5. This refund claim was rejected by the Assistant Collector by order dated 18-2-1977 on the view that since the parties to whom the goods were sold had availed of proforma credit to the extent of the duty paid by appellants, that was tantamount to refund of duty, and the claim of the appellants was not entertainable. On an appeal being filed to the Appellate Collector of Central Excise, Bombay, same view was reiterated except for the fact that appellants were held entitled to refund of the amount, to the extent that their customers had not availed of proforma credit on supplies made to them by the appellants, observing that the genuineness of the statement made by the appellants in this regard could be verified with reference to the accounts furnished by them to ascertain if any proforma credit was claimed and adjusted by such manufacturers. Excepting this modification in the Assistant Collector's order, the appeal was dismissed.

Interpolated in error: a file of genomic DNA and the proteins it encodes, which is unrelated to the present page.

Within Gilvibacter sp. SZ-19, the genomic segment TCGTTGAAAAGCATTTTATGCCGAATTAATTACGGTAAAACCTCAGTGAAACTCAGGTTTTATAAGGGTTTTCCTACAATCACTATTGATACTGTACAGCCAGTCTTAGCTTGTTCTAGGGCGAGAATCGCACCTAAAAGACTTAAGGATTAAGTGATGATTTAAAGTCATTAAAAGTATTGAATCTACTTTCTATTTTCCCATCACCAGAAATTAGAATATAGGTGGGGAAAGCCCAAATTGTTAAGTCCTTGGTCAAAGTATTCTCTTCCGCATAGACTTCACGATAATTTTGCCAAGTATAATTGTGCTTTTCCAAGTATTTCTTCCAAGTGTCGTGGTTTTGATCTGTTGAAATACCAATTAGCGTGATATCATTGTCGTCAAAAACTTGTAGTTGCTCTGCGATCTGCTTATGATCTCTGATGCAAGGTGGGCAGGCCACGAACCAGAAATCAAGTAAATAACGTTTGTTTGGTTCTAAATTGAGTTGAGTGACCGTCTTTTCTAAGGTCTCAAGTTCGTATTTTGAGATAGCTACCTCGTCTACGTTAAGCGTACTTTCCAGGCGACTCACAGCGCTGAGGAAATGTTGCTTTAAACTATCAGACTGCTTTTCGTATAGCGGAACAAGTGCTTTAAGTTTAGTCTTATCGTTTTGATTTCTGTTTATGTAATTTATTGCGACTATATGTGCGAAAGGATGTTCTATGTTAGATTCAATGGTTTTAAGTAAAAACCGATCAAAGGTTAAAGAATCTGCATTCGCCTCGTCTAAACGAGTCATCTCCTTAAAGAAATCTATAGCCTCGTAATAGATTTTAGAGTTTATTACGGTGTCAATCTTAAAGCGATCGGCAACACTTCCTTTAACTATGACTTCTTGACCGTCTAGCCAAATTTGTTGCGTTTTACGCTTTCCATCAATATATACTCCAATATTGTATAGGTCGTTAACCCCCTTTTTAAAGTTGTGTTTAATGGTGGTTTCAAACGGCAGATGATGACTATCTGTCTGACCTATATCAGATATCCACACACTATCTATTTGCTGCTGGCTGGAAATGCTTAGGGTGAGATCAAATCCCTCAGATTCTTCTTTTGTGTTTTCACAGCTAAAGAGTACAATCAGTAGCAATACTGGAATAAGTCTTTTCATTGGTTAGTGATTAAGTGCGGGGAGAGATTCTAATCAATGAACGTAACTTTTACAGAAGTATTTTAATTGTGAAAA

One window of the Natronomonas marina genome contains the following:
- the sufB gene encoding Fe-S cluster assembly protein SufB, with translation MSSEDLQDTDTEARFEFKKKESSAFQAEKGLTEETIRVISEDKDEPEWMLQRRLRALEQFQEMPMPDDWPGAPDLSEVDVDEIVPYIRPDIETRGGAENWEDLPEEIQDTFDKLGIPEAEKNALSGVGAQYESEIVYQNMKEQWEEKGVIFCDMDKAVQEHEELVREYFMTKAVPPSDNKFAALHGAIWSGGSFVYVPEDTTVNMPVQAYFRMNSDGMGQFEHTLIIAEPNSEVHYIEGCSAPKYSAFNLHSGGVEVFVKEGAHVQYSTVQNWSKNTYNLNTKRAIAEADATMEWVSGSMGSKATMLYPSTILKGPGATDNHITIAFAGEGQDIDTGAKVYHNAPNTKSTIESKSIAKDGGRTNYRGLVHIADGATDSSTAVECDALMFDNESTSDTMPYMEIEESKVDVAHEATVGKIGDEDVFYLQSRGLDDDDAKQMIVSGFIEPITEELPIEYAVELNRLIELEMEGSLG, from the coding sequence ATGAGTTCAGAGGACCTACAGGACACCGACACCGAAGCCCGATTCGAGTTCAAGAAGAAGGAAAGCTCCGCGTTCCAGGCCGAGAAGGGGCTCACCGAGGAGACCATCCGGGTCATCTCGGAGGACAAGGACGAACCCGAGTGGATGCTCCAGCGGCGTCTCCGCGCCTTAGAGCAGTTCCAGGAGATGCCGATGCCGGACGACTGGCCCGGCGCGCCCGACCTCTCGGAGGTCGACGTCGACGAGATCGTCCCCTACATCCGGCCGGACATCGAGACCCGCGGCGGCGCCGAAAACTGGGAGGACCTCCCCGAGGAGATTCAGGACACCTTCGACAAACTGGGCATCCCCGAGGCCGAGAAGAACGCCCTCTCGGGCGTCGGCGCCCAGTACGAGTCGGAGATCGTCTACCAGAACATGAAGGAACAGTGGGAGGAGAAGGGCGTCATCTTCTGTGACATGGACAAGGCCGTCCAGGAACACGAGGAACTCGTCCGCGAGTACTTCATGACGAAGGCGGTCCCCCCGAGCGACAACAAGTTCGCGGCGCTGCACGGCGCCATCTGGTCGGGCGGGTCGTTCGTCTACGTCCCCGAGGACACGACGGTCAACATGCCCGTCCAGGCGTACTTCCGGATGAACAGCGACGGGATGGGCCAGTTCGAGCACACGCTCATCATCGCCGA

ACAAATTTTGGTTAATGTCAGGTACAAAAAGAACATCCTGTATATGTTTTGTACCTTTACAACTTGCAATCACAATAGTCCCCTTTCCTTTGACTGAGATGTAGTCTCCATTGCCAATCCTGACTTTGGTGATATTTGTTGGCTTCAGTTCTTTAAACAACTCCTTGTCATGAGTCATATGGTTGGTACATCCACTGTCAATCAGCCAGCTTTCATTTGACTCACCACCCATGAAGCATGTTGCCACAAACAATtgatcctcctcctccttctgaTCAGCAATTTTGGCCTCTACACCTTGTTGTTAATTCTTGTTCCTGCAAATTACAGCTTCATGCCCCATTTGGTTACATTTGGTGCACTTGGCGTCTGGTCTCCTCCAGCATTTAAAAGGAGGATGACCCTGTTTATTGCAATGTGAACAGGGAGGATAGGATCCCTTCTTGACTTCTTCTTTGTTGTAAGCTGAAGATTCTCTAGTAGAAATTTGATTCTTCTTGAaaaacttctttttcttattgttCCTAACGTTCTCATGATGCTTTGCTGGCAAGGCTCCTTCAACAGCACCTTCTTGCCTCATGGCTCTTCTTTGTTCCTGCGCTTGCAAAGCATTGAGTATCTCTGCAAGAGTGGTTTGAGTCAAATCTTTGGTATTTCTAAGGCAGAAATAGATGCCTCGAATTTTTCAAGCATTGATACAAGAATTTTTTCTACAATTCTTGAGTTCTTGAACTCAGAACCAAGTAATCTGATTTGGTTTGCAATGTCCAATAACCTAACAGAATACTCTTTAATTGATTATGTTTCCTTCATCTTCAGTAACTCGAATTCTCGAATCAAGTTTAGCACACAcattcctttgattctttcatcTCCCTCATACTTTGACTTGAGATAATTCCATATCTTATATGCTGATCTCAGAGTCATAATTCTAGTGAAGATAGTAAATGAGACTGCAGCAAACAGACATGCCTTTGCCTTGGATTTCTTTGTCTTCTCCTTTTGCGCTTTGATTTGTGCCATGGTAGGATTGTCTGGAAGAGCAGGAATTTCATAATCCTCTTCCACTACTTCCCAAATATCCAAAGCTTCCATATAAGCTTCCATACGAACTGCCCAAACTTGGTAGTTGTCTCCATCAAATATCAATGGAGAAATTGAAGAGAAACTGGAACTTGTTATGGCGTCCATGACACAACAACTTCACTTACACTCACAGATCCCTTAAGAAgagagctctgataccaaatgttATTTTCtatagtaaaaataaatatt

6. The appellants contend in this appeal, regarding rejection of their claim by the excise authorities below, that whatever duty was collected from them on die cast cages for rotors was not authorised under law and whole amount of duty was paid "under protest" that they were entitled to receive it back after Collector, Central Excise, Bombay had held in their favour to the effect that no central excise duty was recoverable from them. They plead that even the Appellate Collector had accepted that no duty was payable in this case, in terms of the order of the Collector dated 21-3-1975, but had erred in confirming the order of the Assistant Collector in rejecting refund of the duty in cases where the proforma credit against the duty paid by the appellants had already been given to their customers. They contend that appellants were not responsible for the mistake of the Central Excise Officers in giving proforma credit particularly when they had paid duty under protest asserting from the very beginning that no duty was leviable on their products. They also place reliance on Supreme Court judgment in case of Patel India (P) Ltd. v. Union of India, holding that duty recovered without authority of law is liable to be refunded to the party. They have also further pleaded that Rule 56A itself provides that in respect of duty, for which proforma credit had been allowed, varied subsequently due to any reason, that necessary adjustment can be made by the Department for recovery of amounts for which credit had been allowed earlier, and that in spite of this having been pointed out to the Assistant Collector, no action had been taken to recover the amounts from the parties, and the appellants have been penalised by rejecting their refund claim.